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Tips for planting a flower bed

With the gorgeous weather we have been having, it's been hard not to be outside all day. I had a day off of work May 2, and wanted to take advantage of the sunshine and use the time to clean up my frontyard and plant some spring flowers.

Pulling up to my home and seeing the gorgeous multicolor blooms planted in my flower beds and pots really brightens my day.

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I usually start my spring planting by spreading mulch on my flower beds and around the base of my trees. We usually order mulch from our local Boy Scout troop, and there are often several colors and textures to choose from. I also tend to struggle with how much to order. I did some research and found some great tips about selecting and laying mulch from http://www.diynetwork.com.

According to http://www.diynetwork.com, for every 100 square feet you want to cover, you will need nine bags — measuring three cubic feet each — if spread three inches thick. If you want to have mulch delivered in bulk, it is usually measured in cubic yards.

We usually order shredded hardwood mulch, but course nuggets are also a good option. The website suggests using the shredded mulch if you are applying it to a hilly area, as nuggets tend to shift more when it rains and might not stay where originally spread.

After reading the article for DIY Network, I also realized I was spreading my mulch too thin. According to the article, if you are using shredded mulch, you should spread it three inches deep, and if you are using nuggets, three to five inches of mulch should be applied.

My husband likes the look of the black mulch, but we realized very quickly that black mulch and dogs don't mix. Our dogs are free to roam in our fenced-in backyard, and often ended up trekking through or laying in the mulch. When they came inside, they would be covered in the black dye that is used to darken the mulch. Long story short — our carpets would be ruined. Because of this, we decided to use black mulch in the front yard only, and use the natural-colored mulch in the back.

According to the DIY Network, dark-colored mulch tends to attract sunlight and can cause the plants that it surrounds to become extremely warm. So, if you are planning on using dark-colored mulch, it might be best to use plants that are good in high heat.

After I found out the proper way to lay the mulch, I covered my beds and surrounded my trees, and was ready to plant the gorgeous flowers I purchased.

I usually buy my flowers at a local home improvement store, but this year, I decided to purchase them from The Forbush School at Glyndon. The school has a greenhouse in which the students help cultivate and grow plants to sell to the public. I spoke to a man working for the school and he said the sale is a great opportunity for the students to interact with the public and get experience with communication and organization. Purchasing plants at an area farmers market, garden center or roadside stand is also a great way to support local businesses.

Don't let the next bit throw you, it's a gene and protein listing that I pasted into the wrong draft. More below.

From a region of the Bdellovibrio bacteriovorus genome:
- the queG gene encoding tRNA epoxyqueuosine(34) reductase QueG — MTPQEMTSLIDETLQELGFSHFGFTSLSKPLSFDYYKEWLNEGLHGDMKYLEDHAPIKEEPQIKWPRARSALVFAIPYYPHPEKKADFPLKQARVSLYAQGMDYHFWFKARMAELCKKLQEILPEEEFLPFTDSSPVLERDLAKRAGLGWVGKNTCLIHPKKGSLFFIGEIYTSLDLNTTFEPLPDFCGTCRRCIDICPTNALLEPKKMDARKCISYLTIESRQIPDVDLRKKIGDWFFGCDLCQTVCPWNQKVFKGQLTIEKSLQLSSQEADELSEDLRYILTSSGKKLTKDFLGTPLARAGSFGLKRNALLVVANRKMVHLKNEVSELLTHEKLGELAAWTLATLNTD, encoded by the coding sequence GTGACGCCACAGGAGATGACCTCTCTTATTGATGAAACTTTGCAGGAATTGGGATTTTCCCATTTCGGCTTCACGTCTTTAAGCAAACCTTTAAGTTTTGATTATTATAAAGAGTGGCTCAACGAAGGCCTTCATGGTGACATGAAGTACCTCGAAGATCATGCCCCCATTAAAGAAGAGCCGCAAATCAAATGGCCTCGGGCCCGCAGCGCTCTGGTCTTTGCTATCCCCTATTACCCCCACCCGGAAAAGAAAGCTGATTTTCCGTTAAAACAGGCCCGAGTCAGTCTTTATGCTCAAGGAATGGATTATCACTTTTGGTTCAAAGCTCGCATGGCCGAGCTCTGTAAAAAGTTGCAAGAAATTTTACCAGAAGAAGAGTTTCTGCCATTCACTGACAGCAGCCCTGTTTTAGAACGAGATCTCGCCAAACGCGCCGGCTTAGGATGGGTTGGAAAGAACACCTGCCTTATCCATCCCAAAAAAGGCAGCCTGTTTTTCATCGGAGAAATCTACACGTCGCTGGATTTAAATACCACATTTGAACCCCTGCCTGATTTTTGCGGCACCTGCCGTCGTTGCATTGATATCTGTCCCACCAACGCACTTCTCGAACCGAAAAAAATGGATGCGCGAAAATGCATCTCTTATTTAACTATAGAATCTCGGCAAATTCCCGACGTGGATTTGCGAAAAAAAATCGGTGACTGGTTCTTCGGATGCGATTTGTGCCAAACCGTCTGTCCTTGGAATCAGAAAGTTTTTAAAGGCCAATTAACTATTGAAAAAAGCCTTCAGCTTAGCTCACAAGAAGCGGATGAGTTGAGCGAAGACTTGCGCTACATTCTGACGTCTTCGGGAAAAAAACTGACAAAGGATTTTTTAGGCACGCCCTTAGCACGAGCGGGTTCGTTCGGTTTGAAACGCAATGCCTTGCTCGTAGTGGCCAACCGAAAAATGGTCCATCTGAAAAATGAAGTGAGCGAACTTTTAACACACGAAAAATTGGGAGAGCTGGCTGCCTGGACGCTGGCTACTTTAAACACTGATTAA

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When deciding what plants to purchase for my flower garden, I usually try to map out what I will need before heading out to buy them. I make a simple sketch of the yard, including flower beds, tree surrounds and pots. I then draw in where I want to place plants and label the sun level in the individual areas. It can easily become overwhelming and expensive to purchase a yard full of plants.

With this planning, I tend to be more focused at the store and can assure I have the right plants for the right areas.

After arriving at the store or market, I can usually rely on the plant label to find out what type of sunlight the plant should be in, whether it is an annual or a perennial, and how big it will get. Through trial and error, I have made a point to specifically look at the width the plant should grow to. When purchasing them in the spring, plants seem so small, and I used to not account for how much they'd grow during the summer. I would often over-plant in the spring, and the flowers would get too crowded as they grew.

When I got home from the plant sale, I unloaded all of my colorful blooms and started to get to work. I used my sketch to place the flowers in the areas I had planned for planting. That way, I could take a step back, look at the overall garden and make adjustments if needed. It is much easier to move plants around before planting.

After I have the plants all laid out and positioned to my liking, I start digging. With my garden gloves and trowel, I move the mulch to the side, and then try to dig a hole in the soil about as deep as the root ball that is on the plant. I then use a technique my dad taught me, in which I loosen and separate the roots in the root ball a bit. My dad explained that this enables them to spread better and absorb more water after planting. I then place the plant in the ground and fill in the soil around the roots. After the flower is planted, I spread the mulch back around the plant. After a little hard work, I get to step back and enjoy the wonderful blooms that cover my yard.

For the first week or two after planting, I try to water my flowers daily, usually in the morning when it is not as hot outside. After this period, I water them every few days if there has not been a heavy rain. I try to keep my water stream on the roots, not on the delicate flower petals and leaves.

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I hope you are inspired by the warm weather to get outside and plant some flowers and plants of your own. Just a few plants can really brighten up your yard and your day.

Kelly Scible is a Reisterstown resident and can be reached at kellyscible@gmail.com.

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